"If I’m the same leader that I was five years ago versus today, have I really matured?" Berry asked. "First of all, I have different people coming into the workplace. Second, events are different. Third, the world into which I was born is not the world I live in or will be the world I leave. And so, I have to mature to better understand there are some things that are just not good for me anymore.


"It was Alvin Toffler who said, ‘The illiterate of the 21st century will not be those who cannot read and write, but those who cannot learn, unlearn and relearn,’ he added. "I have to mature in how I grow as a leader."




"I’ll tell you something else that I’ve had to learn as a leader: I have to be better at reflections, and I’ll even say meditation. You know, if you had asked me this 10 years ago, I would’ve said that’s just Oprah stuff, that’s just goofy.


"But I’ve learned to sit back and reflect and meditate and take the quiet time to reflect on ‘What am I asking them to do?’ ‘What is it that matters right now?’" he said.


"There’s so much noise in the world today, a leader has to create space, reflect and think on what matters most, what’s important and what makes sense," Berry added. "I tell people, ‘Sometimes it’s not the experience that makes you better; it’s the learning from the experience that you reflect on that makes you better.’"




Berry reflects on his favorite saying, one that he lives by, "To whom much is given, much is required."


"People hold us accountable, as they should," he said. "People expect quite a bit from us, as they should, because you’re the leader and you’re responsible for people.


"There’s nothing more noble than that of being responsible for people. I always tell people that the decisions—good decisions and bad decisions—that I make have an impact on the quality of life and the lives of those who serve, because I send people in harm’s way.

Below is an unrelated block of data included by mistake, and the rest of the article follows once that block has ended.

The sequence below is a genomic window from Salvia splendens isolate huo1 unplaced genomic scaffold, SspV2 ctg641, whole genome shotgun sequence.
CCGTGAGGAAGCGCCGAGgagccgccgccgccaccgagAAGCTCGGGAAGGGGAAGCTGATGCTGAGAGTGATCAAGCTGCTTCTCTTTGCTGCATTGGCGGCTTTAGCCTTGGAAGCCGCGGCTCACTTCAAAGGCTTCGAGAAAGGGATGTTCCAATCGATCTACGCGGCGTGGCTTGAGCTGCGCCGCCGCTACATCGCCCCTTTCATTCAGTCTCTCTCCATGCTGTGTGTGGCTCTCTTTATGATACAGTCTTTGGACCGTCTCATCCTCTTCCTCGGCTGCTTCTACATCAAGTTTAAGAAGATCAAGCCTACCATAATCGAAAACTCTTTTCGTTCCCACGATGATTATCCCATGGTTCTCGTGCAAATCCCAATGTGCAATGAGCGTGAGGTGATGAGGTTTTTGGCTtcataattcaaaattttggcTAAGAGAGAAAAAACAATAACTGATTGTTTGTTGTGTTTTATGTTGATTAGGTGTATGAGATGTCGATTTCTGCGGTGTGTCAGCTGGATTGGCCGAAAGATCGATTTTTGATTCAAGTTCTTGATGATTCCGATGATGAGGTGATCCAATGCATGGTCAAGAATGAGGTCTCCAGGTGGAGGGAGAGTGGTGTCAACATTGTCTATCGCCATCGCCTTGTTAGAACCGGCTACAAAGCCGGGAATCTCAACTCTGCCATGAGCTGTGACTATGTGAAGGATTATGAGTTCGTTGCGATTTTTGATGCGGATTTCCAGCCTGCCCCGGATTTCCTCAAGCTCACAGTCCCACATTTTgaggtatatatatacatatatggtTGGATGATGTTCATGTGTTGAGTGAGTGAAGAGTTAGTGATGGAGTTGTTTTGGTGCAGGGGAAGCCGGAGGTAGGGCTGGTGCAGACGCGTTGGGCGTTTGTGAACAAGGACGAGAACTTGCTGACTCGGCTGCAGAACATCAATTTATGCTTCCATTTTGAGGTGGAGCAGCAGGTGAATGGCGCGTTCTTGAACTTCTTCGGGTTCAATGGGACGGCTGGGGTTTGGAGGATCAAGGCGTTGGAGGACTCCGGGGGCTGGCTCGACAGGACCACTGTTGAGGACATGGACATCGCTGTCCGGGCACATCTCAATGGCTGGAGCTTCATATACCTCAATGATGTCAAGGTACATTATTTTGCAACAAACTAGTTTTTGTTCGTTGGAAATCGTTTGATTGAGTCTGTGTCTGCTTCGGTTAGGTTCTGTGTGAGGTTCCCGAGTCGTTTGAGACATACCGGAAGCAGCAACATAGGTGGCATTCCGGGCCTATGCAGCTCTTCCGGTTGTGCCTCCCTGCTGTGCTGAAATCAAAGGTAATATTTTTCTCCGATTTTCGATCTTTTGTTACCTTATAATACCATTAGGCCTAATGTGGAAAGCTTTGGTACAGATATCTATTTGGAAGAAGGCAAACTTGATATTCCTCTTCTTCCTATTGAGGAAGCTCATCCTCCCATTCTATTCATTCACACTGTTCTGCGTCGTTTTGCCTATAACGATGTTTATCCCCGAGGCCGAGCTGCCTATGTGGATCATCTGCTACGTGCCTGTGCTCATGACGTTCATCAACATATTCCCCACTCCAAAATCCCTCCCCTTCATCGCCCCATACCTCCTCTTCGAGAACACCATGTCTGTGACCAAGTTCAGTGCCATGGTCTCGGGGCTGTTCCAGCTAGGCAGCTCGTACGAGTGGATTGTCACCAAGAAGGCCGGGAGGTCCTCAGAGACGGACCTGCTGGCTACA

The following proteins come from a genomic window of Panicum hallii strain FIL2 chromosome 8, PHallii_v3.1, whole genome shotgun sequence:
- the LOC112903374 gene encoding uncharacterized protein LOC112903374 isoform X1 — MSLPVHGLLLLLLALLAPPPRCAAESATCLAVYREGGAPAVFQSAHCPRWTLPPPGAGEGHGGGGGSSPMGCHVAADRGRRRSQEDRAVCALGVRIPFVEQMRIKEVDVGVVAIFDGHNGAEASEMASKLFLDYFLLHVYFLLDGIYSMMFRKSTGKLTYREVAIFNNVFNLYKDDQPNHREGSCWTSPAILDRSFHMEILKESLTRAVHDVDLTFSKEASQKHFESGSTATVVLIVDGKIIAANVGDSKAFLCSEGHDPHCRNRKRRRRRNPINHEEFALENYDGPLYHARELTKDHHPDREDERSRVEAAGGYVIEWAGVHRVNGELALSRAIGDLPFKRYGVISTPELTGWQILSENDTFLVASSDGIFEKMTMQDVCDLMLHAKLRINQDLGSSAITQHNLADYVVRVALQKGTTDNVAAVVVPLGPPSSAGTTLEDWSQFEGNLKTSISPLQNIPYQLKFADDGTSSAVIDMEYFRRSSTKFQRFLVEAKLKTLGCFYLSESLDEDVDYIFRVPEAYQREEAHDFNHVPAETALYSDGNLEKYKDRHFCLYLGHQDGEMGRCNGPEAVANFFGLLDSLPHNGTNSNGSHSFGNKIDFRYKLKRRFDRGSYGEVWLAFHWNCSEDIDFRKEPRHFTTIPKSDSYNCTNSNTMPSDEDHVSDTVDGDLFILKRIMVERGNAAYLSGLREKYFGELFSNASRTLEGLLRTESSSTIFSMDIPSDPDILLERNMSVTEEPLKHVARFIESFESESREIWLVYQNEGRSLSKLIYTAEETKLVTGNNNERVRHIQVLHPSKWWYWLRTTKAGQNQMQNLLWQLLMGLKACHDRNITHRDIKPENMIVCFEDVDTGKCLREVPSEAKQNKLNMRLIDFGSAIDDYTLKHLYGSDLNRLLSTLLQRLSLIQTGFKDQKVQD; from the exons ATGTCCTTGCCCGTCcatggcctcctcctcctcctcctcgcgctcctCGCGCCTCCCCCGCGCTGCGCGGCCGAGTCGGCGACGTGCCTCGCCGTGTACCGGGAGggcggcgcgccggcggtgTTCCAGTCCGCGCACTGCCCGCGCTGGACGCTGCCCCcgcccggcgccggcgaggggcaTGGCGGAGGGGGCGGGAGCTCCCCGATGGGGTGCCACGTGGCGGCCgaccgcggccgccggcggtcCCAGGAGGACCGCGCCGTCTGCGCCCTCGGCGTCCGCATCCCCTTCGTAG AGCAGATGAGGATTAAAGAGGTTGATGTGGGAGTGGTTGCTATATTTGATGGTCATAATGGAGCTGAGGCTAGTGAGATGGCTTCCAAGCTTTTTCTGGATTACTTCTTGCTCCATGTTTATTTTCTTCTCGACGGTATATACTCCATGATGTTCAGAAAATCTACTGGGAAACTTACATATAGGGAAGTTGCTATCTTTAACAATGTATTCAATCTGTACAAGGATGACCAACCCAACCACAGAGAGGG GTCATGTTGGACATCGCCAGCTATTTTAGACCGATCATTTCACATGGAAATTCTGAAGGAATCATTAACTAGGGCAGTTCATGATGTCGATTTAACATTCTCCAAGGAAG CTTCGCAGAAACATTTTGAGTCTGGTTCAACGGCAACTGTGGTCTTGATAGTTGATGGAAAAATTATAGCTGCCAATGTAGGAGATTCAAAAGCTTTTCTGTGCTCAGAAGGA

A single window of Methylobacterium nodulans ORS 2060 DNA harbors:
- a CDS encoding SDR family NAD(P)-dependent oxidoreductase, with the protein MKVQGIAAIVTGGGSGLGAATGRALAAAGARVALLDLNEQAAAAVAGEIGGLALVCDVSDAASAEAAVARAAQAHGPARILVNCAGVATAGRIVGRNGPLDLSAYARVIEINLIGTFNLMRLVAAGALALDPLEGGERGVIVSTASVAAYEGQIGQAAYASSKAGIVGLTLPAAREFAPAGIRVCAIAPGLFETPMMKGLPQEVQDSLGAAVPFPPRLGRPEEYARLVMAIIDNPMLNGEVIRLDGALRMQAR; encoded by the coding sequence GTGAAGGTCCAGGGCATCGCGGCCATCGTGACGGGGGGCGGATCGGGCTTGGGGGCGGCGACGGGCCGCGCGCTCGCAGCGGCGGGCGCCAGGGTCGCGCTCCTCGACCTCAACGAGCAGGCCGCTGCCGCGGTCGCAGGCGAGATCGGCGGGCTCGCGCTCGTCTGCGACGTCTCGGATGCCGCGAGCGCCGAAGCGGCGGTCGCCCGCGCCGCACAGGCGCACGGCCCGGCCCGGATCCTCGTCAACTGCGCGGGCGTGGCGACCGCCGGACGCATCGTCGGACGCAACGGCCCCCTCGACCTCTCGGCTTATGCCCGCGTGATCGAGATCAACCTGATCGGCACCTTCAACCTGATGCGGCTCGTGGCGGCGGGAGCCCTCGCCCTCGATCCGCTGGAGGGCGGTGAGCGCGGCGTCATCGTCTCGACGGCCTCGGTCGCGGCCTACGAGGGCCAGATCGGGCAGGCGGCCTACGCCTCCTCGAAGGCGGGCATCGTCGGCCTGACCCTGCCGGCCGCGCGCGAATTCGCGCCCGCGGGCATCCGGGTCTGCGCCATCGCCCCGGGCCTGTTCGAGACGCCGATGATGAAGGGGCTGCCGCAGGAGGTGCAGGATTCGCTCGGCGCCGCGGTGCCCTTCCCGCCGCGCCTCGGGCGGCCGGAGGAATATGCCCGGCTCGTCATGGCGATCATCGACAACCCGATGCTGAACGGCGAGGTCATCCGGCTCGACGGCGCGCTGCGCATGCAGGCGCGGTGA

"And if I don’t do my best work, there could be a cost to that, and I will never ever let that happen," Berry said.




"Leading from inspiration is a powerful way to curate leadership styles to fit ever-increasingly diversified groups," said Viola Llewelyn, President and Co-founder of Ovamba Solutions Inc. "Embracing personally inspirational leadership can elevate even a modest team to world-level excellence."


Llewelyn adds that one size cannot fit all, and that leading each team member to their greatest career achievement while simultaneously meeting enterprise goals can be tricky, but it can have some of the most impactful outcomes.


"The team becomes agile and interoperable, creating a cohesive, connected group of people who can back stop each other independently," she said. "A team that can access support and growth in this way stays through tumultuous times because they are committed to the leadership, and the leadership plays an essential role in their personal growth.


"I think that is the way to change the world, one enterprise team member at a time," Llewelyn added.


Listen to a podcast with Maj. Gen. Ondra L. Berry in "Beyond the Meeting Room" here.